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    # Highly Recommended《Bran-New + Hardcover Edition + Achieving Success Through Mastering Self-Control & Willpower》Walter Mischel - THE MARSHMALLOW TEST : Mastering Self-Control

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    2 months ago oleh trustedplatform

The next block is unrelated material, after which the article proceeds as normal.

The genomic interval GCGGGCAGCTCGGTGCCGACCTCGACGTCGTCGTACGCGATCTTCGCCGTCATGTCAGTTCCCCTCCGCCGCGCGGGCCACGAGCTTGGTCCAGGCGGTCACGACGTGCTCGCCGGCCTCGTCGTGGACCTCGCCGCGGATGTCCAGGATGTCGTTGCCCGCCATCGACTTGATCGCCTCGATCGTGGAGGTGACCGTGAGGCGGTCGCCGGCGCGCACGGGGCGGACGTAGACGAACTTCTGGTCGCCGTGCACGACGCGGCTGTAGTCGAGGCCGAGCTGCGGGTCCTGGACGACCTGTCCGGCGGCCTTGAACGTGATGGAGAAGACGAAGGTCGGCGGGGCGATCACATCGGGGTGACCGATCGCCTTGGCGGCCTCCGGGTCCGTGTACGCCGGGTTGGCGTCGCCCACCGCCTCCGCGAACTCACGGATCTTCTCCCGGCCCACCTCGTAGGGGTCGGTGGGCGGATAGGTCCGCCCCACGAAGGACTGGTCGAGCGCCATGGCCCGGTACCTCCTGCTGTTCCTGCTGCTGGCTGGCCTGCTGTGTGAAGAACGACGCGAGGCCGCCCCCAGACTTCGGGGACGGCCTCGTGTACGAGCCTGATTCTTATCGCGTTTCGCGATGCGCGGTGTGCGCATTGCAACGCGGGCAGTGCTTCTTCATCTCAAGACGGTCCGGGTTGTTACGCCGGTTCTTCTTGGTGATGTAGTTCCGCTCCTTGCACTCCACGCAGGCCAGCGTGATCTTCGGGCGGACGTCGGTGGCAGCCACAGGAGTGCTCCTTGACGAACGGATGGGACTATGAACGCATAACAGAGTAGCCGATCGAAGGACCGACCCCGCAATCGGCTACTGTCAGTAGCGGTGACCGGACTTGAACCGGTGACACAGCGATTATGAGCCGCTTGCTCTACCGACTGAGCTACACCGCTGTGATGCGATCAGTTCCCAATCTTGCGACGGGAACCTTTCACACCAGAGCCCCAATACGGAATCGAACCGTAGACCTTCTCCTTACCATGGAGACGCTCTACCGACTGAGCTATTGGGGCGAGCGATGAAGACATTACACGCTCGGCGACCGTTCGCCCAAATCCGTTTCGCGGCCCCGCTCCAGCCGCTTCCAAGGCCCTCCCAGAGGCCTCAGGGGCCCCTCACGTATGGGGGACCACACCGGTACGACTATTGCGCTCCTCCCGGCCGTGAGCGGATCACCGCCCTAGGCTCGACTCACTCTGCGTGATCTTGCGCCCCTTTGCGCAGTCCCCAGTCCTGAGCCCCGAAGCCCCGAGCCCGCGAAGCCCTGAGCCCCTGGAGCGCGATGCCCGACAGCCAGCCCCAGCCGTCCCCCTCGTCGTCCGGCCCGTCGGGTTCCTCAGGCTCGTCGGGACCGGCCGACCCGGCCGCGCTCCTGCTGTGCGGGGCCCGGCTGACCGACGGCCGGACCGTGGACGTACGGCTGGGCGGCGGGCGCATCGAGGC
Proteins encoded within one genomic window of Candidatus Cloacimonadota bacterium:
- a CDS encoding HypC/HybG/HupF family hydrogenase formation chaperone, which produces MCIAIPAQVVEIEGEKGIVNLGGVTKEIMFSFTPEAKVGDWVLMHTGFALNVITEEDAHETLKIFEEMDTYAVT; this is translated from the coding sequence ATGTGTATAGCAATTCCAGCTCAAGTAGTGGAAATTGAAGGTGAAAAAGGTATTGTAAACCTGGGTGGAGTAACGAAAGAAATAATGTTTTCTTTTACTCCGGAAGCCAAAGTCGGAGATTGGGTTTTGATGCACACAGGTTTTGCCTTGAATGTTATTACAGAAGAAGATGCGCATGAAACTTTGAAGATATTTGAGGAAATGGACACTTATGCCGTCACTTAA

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    This New York Times and international acclaimed bestseller in hardcover edition is a bran-new book and still wrapped with new-book plastic wrapper. The original new book is sold at usual price RM121.08 (Hardcover). Now here Only at RM36. "This is an amazing - eye-opening, transformative, riveting - book from one of the greatest psychologists of our time. Mischel delivers the powerful message that self-control can be enhanced, and shows us how!"― Carol S. Dweck, Professor of Psychology, Stanford University, author of Mindset Renowned psychologist Walter Mischel, designer of the famous Marshmallow Test, explains what self-control is and how to master it. The Marshmallow Test was created by Dr. Mischel over 40 years ago at Stanford University. A child is presented with a marshmallow and given a choice: Eat this one now, or wait and enjoy two later. What will she do? And what are the implications for her behavior later in life? Dr. Mischel's research used preschoolers in order to understand the relationship between delaying instant gratification and the cognitive processes used to achieve self-control. Only 30% of the preschoolers were able to delay gratification in order to receive a reward of two marshmallows. Subsequently, Dr. Mischel then followed these preschoolers later in life and discovered that being able to delay gratification resulted in higher test scores, better coping skills, and higher levels of achievement. The world's leading expert on self-control, Walter Mischel has proven that the ability to delay gratification is critical for a successful life, predicting higher SAT scores, better social and cognitive functioning, a healthier lifestyle and a greater sense of self-worth. These curious correlations are at the heart of The Marshmallow Test, which surveys dozens of studies that document the power of self-control. Along the way, Mischel reveals the techniques that separate highly disciplined kids from their peers, tricks that anyone can use to sidestep the snares of temptation. But is willpower prewired, or can it be taught? In The Marshmallow Test, Mischel explains how self-control can be mastered and applied to challenges in everyday life—from weight control to quitting smoking, overcoming heartbreak, making major decisions, and planning for retirement. With profound implications for the choices we make in parenting, education, public policy and self-care, The Marshmallow Test will change the way you think about who we are and what we can be. The choice between instant or delayed rewards pits two factions within the brain against each other. One side, the “hot” limbic system, which includes the emotionally reactive amygdala, focuses on the mouthwatering marshmallow and urges us to enjoy it now. The other side, the “cool” prefrontal cortex, which oversees planning and problem solving, reasons that greater pleasure is worth the wait. Each child will respond differently to this mental tug-of-war, and factors such as genetics, parenting and environment can shape the reaction. For example, kids raised in unstable homes with unreliable adults are more apt to take their rewards right away. Experience has taught them to distrust the promise of future treats. Stress can also tip the balance toward hot thinking, which can explain why otherwise even-tempered adults will still succumb to inappropriate enticements when under duress. Fortunately, anyone can learn to delay gratification. Mischel's observations have revealed that people can study their lapses in self-control and develop personal coping strategies. Distraction, for example, can shift focus away from the siren call of a sweet snack or the lure of a cigarette. Cognitive reappraisal—in which we reinterpret our emotional response to something—can help us think of our greatest temptation as a toxin rather than a treat. And imagining how our future self would assess our decisions can keep shortsighted desires in check. This book is a very significant contribution to our understanding of the importance of self-control and how to better develop these skills. Since we live in an a society that is very oriented toward instant gratification, the timing of the release of The Marshmallow Test couldn't have come at a better time. The Marshmallow Test is a wonderfully rich treat in itself, laden with advice and detailed research. Mischel presents all his conclusions with nuance, reminding readers of the wide variation in human behavior. He also acknowledges that the occasional lapse in self-control could be good. A life spent working and waiting can be just as deleterious as one spent giving in to every reward or vice. Still, in most cases, the science of self-control is clear: good things really do come to those who wait. This book holds a wonderfully invigorating message: new research has proven that we are not prisoners to nature, nor to nurture. If we want to, we can change those most stubborn attributes of willpower and fear. Our life situation may not have set us up to be college graduates, financially stable, healthy, or heroes, but we still can be. We decide. We are capable. The Marshmallow Test does not give you a thirty day plan to achieving your dreams. It does not provide recipes or an exercise regimen. It gives you the tools to create positive change, and it is up to you to use them. In short, this book adds a new weapon to your arsenal for the battle against temptations. Do you want to know how to readily resist the temptation for the cheesecake in front of you? Do you want to know how to suppress the temptation for lighting your next cigarette? How about saving your marriage and not indulging in an infidelity? Well, you're gonna be equipped with the knowledge, and techniques to win the war of resistance in this book.. Now let's look at some of the weapons you can use in the war of temptation: 1. Cool VS Hot: Whenever facing a tempting situation, like a piece of cake you want to avoid, there are two aspects to the situation, Hot and cold. The desirable attributes of the cake, its sweetness, taste, smell, look constitute the hot dimension and thinking in this hot manner, makes you crave more and more till you indulge. On the other hand, you could imagine the cake in a cool manner, for instance, you can imagine it being a picture, or even you can turn the delicious, yummy cake into a disgusting object by visualizing it, for example, to be filled with cockroaches. In essence: The power is not in the stimulus, however, but in how it is mentally appraised: if you change how you think about it, its impact on what you feel and do changes, The tempting chocolate mousse on the restaurant dessert tray loses its allure if you imagine a cockroach just snacked on it in the kitchen 2. Disassociate yourself: Whenever facing a hard situation (resisting a temptation or suffering a break up) imagin watching yourself from the eyes of another person. This way you shif the gears of your thoughts to a higher, cooler and more logical cognitive thinking. 3. Three stages of self-control: In all the self-control tactics, there exist three stages: First, you have to remember and actively keep in mind your chosen goal (if you eat the cake, you won't get fit). Second, you have to monitor your progress toward your goal and make the necessary corrections by shifting your attention and cognitions flexibly between goal-oriented thoughts and temptation=reducing techniques. Third, you have to inhibit impulsive responses like thinking about how appealing the temptations were or reaching out to touch them, that woyld prevent you from attaining your goal. 4. It all comes down to expectation: Till now, it was believed that for instance performing mentally-demanding tasks would lead to decision fatigue (running out of willpower). But now, it's discovered that it all comes down to your expectation, if you expect to get tired after a workout, you'll be tired, and if you expect to get energized after solving a math puzzle, you will be... 5. Your future self If you vividly imaging your future self with your desired goal (being fit, not smoking etc.) and emotionally get engaged with this future picture of yours, you will far more likely to stay commited to your resolutions. Many more... About the Author Walter Mischel holds the Robert Johnston Niven chair as professor of humane letters in psychology at Columbia University. He is the author of more than two hundred scientific papers as well as the coauthor of Introduction to Personality, now in its eighth edition. He has been elected to the National Academy of Sciences and the American Academy of Arts and Sciences, and has won the Distinguished Scientific Contribution Award of APA and the Grawemeyer Award for Psychology. He lives in New York.